On the Bookseller’s Bookshelf: Hugo

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invention of hugo cabret

Yesterday while shelving books, I happened to mention that I was thinking of seeing Martin Scorsese’s new movie, Hugo. This statement had the effect of conversation dominoes — one after another, people from every single table in the full cafe chimed in to tell me they’d seen the movie and loved it. (A few people had already seen it more than once.)

I did see the movie last night, and our customers were right. It’s fantastic. The story itself is about the significance of art to our lives and our relationships, and the format of the movie supported that with every frame — for once, I found 3D technology magical instead of gimmicky.

So, this morning, I picked up The Invention of Hugo Cabret, the book the movie’s based on (you’ll find it in our new-and-improved Young Adult section). I loved reading it, and I appreciated the movie even more for being so true to the story and the strong visual elements in the book itself. And this book is extremely visual. It’s over 500 pages, but most of them are illustrations: really beautiful sketches that help you enter into the plot in a unique way. I enjoy this form of storytelling, and it can be especially important for children who may be struggling with reading.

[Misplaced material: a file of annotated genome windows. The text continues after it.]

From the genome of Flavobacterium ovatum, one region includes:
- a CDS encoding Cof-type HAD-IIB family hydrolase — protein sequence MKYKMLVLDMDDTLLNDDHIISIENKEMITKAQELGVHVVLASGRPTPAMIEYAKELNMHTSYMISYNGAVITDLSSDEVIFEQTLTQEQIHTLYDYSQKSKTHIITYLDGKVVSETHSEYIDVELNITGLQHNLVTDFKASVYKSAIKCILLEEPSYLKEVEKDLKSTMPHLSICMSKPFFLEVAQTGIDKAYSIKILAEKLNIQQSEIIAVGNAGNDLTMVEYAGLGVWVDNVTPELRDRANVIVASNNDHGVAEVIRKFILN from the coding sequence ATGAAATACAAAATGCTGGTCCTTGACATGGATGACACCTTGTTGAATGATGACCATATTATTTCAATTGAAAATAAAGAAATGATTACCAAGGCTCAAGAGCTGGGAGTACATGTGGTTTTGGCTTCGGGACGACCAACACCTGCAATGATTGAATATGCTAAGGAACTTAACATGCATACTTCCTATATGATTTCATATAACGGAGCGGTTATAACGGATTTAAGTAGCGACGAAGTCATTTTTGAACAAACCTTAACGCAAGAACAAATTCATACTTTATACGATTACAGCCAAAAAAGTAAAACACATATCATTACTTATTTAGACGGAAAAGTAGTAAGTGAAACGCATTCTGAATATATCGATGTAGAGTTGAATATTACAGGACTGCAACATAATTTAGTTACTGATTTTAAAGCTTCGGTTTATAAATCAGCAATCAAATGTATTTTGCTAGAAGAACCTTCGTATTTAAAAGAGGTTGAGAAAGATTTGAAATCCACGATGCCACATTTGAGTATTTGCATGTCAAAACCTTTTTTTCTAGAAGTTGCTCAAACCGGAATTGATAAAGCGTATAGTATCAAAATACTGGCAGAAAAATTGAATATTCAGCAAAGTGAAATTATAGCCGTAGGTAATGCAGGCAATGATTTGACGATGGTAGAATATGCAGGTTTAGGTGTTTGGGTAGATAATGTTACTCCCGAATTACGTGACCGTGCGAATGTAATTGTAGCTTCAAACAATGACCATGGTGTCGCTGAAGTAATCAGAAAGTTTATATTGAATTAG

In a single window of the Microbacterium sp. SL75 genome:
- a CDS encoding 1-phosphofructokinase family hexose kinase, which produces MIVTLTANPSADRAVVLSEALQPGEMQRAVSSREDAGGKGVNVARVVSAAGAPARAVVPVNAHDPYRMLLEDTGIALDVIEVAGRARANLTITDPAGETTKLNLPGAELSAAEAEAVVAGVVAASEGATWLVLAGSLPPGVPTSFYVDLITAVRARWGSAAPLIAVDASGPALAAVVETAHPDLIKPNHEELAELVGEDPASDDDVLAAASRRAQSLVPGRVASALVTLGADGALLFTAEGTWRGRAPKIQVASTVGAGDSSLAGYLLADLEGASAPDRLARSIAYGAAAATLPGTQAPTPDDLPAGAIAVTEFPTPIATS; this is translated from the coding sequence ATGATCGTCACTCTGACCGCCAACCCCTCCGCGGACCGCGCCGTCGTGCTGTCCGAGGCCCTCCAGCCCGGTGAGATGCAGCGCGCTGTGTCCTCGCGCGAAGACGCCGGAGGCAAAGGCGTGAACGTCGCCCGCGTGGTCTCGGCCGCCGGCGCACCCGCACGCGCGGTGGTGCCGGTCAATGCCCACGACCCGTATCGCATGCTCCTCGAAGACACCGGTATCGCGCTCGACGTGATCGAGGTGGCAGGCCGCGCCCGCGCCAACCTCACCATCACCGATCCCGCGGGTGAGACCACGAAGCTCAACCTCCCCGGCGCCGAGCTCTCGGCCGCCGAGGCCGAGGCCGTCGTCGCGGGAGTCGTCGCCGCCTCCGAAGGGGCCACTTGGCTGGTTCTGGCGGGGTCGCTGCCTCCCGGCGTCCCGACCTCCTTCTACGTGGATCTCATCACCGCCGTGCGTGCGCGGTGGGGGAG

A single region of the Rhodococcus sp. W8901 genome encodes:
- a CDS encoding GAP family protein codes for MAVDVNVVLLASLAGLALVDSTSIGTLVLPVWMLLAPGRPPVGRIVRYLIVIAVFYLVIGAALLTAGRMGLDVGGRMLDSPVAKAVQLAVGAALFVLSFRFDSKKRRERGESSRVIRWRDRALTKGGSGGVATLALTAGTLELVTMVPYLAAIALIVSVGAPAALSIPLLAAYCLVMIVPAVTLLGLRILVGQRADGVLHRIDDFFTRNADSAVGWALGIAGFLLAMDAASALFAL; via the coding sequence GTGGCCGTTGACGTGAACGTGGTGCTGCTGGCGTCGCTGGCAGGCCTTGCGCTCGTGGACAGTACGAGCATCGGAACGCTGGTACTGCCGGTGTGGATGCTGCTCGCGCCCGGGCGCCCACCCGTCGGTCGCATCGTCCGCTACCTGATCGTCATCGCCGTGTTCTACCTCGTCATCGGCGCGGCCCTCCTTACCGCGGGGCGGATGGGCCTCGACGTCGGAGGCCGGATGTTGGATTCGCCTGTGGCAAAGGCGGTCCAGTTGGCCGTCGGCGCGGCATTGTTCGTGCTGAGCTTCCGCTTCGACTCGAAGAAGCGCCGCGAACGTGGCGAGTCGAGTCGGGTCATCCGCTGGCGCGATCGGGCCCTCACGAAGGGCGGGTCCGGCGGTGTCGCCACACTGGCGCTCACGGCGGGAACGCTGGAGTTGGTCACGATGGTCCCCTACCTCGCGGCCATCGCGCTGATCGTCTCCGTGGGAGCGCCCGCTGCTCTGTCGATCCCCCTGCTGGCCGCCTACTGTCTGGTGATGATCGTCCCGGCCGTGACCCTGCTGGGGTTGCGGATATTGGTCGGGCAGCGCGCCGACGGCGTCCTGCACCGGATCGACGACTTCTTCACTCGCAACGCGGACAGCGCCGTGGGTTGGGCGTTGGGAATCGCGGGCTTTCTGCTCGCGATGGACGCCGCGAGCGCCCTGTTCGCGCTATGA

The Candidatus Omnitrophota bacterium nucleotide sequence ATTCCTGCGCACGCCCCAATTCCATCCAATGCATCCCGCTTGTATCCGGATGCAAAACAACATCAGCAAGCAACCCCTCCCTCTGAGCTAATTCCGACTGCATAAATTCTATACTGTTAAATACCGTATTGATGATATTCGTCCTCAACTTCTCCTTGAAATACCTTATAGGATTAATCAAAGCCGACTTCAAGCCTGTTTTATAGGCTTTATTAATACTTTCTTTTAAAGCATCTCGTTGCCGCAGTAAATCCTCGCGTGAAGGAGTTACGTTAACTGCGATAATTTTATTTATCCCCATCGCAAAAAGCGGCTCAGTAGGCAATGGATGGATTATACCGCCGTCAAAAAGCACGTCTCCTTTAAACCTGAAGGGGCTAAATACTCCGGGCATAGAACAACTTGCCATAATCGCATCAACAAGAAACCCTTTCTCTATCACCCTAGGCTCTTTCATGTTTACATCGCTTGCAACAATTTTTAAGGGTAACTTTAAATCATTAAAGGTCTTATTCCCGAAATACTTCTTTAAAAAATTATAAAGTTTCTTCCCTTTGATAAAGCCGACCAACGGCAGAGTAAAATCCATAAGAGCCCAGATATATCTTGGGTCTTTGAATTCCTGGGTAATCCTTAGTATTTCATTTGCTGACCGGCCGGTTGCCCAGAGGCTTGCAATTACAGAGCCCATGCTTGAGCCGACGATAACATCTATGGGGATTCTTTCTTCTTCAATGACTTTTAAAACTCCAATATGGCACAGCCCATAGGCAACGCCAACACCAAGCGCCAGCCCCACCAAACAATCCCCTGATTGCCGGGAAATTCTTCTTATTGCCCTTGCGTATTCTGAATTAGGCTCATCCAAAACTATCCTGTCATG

As a little girl, I loved to curl up with a book, but a lot of kids aren’t as connected to language as I was. Visual learning is a different way to communicate, but it’s by no means an inferior one, but our school system is, unfortunately, set up so that many kids think they’re stupid if they’re not good readers.

A good way to combat this destructive idea is to help visual learners see reading as an adventure instead of a chore. Books like Hugo are exciting because they have the potential to help visual learners understand that books hold magic for them, too. It’s also hugely fulfilling for a child who struggles with reading to be able to get through a big, fat book like Hugo in a manageable amount of time. Since Hugo is packed with illustrations, the story moves quickly, giving children a sense of accomplishment because they’re able to finish it.

The Invention of Hugo Cabret is a wonderful book on its own, and it’s also a book that doesn’t suffer at all if you read it after seeing the movie. Enjoy it on your own, or share it with your favorite kids — whether they’re readers or not.

Carrie Rollwagen is co-owner and book buyer at Church Street Coffee and Books. Read more of her work on her blog, Shop Small, or follow her on Twitter.

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